French Wikipedia article on slate
Habitat sain et écologique, Ginette Dupuy, Les éditions Quebecor, 2011, 295 pages

Guide de la maison verte, Michel Durand, Les éditions La Presse, 2008, 339 pages


Photos: iStock.com

Let’s build a deck!

Used on a regular basis in summer, the deck has practically become a room on the same level as the living room or gaming room. It is widely considered to be a living space, even in the spring and fall when the temperature is nice and mild.

If you plan to add or transform a deck on your property, the Association des professionnels de la construction et de l’habitation du Québec (APCHQ) provides advice before you start on the layout and construction:

If the deck can be located in different places, its location initially depends on municipal regulations. Most cities only authorize the construction of a balcony or deck in the side yard or back of the house. The authorized height and surface could also be the subject of a municipal regulation.

It is suggested that you determine the desired amount of sunshine. The orientation, neighbouring constructions and high trees are factors to consider to obtain a sunny deck or one that has more shade.


There are many styles of deck, including rectangular, multiple level or “L” shaped. A series of levels allows for more effective integration of a deck to a property’s landscaping, while eliminating the need for railings, under the condition of course that these levels are less than 0.6 metres (2 feet) from the ground.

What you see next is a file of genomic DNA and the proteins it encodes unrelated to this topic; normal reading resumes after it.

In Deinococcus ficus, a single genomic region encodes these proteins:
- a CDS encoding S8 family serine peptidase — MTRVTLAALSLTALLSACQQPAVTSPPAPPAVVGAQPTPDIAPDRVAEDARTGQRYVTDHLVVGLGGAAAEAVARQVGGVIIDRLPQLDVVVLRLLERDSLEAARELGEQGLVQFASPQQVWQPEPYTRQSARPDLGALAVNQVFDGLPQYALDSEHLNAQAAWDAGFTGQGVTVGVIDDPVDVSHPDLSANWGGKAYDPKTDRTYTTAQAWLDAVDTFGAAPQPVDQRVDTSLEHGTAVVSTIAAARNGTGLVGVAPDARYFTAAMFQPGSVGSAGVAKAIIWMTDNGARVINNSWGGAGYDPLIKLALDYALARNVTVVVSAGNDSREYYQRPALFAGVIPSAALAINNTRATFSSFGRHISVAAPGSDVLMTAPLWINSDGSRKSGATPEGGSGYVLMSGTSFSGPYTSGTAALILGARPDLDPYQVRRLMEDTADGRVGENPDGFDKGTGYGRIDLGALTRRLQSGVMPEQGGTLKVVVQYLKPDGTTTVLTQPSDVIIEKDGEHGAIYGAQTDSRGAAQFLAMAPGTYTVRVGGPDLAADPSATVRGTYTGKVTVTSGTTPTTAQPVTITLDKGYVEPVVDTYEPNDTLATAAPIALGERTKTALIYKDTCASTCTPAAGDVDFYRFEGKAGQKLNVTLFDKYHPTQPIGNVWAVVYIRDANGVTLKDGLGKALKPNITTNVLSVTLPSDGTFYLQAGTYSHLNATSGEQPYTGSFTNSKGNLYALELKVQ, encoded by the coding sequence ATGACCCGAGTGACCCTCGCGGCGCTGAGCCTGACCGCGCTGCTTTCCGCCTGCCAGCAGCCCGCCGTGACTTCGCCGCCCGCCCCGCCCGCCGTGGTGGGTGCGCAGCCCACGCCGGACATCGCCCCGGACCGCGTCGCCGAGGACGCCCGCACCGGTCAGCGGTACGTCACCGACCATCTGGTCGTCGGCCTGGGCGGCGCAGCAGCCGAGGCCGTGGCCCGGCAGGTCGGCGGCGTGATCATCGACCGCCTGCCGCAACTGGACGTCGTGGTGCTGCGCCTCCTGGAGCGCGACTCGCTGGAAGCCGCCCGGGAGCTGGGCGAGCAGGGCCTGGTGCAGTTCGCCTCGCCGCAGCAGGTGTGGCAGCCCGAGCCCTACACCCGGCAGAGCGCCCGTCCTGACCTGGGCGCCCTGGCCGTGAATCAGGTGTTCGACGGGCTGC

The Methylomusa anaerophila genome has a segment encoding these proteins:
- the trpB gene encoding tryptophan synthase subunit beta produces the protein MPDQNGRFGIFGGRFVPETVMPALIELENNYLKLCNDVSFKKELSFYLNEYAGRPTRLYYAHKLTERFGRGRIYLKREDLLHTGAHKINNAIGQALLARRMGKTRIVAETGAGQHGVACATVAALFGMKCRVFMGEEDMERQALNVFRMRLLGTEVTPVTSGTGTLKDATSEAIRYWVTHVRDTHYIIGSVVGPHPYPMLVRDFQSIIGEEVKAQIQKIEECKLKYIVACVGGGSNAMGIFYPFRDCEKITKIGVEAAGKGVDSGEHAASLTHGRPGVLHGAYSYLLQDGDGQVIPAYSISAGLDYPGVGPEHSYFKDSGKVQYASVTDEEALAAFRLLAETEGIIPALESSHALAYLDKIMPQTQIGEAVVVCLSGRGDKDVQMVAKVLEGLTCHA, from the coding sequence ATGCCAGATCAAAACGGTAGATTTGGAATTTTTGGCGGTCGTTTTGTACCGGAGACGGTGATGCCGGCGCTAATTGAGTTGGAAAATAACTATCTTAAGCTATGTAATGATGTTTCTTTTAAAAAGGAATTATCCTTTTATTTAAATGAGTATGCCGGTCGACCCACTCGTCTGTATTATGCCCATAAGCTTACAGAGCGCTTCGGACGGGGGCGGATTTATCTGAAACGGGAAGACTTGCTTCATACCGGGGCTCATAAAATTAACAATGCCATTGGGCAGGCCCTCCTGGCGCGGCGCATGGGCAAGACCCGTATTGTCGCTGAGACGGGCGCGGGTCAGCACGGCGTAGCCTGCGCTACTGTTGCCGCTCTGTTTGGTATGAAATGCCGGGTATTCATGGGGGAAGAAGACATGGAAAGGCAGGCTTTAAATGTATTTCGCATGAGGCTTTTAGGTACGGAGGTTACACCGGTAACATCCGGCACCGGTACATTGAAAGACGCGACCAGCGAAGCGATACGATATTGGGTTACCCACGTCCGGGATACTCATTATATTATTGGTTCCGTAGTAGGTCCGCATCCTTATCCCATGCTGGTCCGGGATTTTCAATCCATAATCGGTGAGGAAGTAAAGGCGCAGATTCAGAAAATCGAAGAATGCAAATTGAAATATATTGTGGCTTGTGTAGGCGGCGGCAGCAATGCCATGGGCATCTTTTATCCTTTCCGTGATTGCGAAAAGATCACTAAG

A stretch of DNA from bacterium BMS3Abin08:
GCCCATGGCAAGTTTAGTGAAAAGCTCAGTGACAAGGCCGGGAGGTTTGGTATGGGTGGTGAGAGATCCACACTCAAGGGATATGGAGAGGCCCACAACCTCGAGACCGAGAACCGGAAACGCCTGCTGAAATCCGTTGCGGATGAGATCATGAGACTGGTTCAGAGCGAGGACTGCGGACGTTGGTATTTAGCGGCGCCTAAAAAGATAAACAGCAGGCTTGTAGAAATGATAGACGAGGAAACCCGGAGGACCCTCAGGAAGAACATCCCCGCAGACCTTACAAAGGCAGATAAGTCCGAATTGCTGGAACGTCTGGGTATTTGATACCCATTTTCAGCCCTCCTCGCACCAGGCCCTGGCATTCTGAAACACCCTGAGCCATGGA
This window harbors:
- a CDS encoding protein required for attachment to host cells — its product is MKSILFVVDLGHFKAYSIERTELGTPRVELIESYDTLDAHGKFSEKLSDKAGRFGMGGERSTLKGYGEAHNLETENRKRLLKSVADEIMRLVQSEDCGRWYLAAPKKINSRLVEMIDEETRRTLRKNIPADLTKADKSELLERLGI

Several materials can be used as flooring for a deck. If the owner wants to avoid regular upkeep, a recycled plastic surface can be a good option. However, keep in mind that if the deck has strong exposure to the sun, recycled plastic becomes hotter than wood. Continue reading

Ideas for your melamine cabinets

iStockphoto LP

Do you want to update your melamine kitchen or bathroom cabinets? The most economical way is to repaint them or apply a faux finish to the cabinets and doors. Let your imagination run wild! However, if you can invest a bit of time and money, here are a few ideas that require a bit of patience and dexterity.

These ideas involve covering your cupboard cabinets and doors with materials you can find in big-box stores.

Continue reading

The pouf with a thousand faces

Footstool. Source : iStockPhoto

The first picture that comes to mind is the Moroccan pouf. Stars, colours, leather—Moroccan poufs add an exotic touch to your decor.

A bit of history.

According to the Grand Robert, the word pouf first appeared in 1458. The word is an onomatopoeia that evokes a fall. The modern definition of pouf is “A large firm cushion used as a low seat or footstool” (Canadian Oxford Dictionary). The ones with legs are generally called ottomans or footstools. The definition dating from 1829 might be more appropriate for today: “A large, low stool, generally cylindrical, and covered with thick upholstery.” Continue reading